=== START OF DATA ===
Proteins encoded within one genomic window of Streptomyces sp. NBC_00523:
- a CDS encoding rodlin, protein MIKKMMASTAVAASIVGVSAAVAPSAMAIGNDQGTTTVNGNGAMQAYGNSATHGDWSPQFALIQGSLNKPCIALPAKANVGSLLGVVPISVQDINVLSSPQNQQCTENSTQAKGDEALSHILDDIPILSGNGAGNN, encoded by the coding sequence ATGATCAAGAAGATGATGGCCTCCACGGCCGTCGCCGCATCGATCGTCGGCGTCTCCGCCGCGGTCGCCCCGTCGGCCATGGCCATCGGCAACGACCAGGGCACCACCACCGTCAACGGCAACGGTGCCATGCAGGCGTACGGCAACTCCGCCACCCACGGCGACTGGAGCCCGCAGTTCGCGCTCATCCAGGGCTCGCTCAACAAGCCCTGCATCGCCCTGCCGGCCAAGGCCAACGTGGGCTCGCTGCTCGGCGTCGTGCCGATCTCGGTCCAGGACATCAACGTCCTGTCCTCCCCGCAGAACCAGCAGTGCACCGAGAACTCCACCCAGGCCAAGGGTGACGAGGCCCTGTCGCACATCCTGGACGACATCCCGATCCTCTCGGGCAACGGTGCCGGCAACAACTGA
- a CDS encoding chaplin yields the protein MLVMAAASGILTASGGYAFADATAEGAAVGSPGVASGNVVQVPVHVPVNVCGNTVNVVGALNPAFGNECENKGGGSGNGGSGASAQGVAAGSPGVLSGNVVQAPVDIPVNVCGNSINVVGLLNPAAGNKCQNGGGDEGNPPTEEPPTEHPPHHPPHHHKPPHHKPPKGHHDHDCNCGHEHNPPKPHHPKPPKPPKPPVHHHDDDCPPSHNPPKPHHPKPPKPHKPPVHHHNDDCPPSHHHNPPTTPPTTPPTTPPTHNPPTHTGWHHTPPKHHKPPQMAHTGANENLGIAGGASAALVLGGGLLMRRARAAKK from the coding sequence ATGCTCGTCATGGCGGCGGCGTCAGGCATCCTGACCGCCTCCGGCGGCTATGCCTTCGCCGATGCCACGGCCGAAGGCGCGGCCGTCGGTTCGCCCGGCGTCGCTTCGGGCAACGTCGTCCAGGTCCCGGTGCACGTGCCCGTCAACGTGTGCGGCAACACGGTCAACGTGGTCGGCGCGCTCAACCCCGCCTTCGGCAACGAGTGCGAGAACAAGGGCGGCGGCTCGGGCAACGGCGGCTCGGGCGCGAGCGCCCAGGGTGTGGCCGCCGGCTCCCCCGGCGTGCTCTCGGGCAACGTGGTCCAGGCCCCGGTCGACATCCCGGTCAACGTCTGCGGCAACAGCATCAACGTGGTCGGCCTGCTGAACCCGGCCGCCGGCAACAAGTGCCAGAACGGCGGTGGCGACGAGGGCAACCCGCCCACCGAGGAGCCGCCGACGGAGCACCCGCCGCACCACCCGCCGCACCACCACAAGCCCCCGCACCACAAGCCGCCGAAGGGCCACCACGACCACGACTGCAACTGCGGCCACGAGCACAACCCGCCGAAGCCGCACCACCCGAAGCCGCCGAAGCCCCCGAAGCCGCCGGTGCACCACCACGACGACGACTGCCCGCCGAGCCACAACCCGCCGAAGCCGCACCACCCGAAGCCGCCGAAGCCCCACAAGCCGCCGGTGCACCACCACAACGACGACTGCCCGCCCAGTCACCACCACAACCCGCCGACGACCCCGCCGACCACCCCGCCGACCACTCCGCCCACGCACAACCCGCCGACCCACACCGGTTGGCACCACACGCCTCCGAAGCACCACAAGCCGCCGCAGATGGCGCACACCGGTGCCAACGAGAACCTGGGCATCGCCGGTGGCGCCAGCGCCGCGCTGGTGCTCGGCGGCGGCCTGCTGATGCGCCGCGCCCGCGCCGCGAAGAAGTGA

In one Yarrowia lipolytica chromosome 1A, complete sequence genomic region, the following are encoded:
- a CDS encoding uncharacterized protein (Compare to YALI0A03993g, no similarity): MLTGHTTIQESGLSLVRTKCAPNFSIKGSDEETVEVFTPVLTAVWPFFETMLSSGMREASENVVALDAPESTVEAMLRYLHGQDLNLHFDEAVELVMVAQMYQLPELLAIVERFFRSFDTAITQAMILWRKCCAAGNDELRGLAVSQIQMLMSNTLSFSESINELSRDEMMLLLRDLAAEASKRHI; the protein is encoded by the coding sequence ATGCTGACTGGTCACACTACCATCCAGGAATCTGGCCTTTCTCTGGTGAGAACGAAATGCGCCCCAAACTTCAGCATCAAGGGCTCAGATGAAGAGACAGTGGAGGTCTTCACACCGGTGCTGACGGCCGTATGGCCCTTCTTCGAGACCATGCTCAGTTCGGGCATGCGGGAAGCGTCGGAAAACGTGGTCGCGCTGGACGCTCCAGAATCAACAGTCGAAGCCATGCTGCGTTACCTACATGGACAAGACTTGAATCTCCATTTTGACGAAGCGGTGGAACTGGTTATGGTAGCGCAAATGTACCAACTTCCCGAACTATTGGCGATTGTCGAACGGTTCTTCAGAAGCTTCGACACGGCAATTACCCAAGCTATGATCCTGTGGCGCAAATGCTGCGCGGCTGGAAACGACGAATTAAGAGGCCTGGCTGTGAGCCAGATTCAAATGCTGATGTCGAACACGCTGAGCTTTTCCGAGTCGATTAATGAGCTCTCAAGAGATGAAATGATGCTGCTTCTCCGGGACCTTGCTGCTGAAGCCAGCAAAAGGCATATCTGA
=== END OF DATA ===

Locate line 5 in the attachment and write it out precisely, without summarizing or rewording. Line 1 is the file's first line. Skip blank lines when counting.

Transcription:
- a CDS encoding uncharacterized protein (Compare to YALI0A03993g, no similarity): MLTGHTTIQESGLSLVRTKCAPNFSIKGSDEETVEVFTPVLTAVWPFFETMLSSGMREASENVVALDAPESTVEAMLRYLHGQDLNLHFDEAVELVMVAQMYQLPELLAIVERFFRSFDTAITQAMILWRKCCAAGNDELRGLAVSQIQMLMSNTLSFSESINELSRDEMMLLLRDLAAEASKRHI; the protein is encoded by the coding sequence ATGCTGACTGGTCACACTACCATCCAGGAATCTGGCCTTTCTCTGGTGAGAACGAAATGCGCCCCAAACTTCAGCATCAAGGGCTCAGATGAAGAGACAGTGGAGGTCTTCACACCGGTGCTGACGGCCGTATGGCCCTTCTTCGAGACCATGCTCAGTTCGGGCATGCGGGAAGCGTCGGAAAACGTGGTCGCGCTGGACGCTCCAGAATCAACAGTCGAAGCCATGCTGCGTTACCTACATGGACAAGACTTGAATCTCCATTTTGACGAAGCGGTGGAACTGGTTATGGTAGCGCAAATGTACCAACTTCCCGAACTATTGGCGATTGTCGAACGGTTCTTCAGAAGCTTCGACACGGCAATTACCCAAGCTATGATCCTGTGGCGCAAATGCTGCGCGGCTGGAAACGACGAATTAAGAGGCCTGGCTGTGAGCCAGATTCAAATGCTGATGTCGAACACGCTGAGCTTTTCCGAGTCGATTAATGAGCTCTCAAGAGATGAAATGATGCTGCTTCTCCGGGACCTTGCTGCTGAAGCCAGCAAAAGGCATATCTGA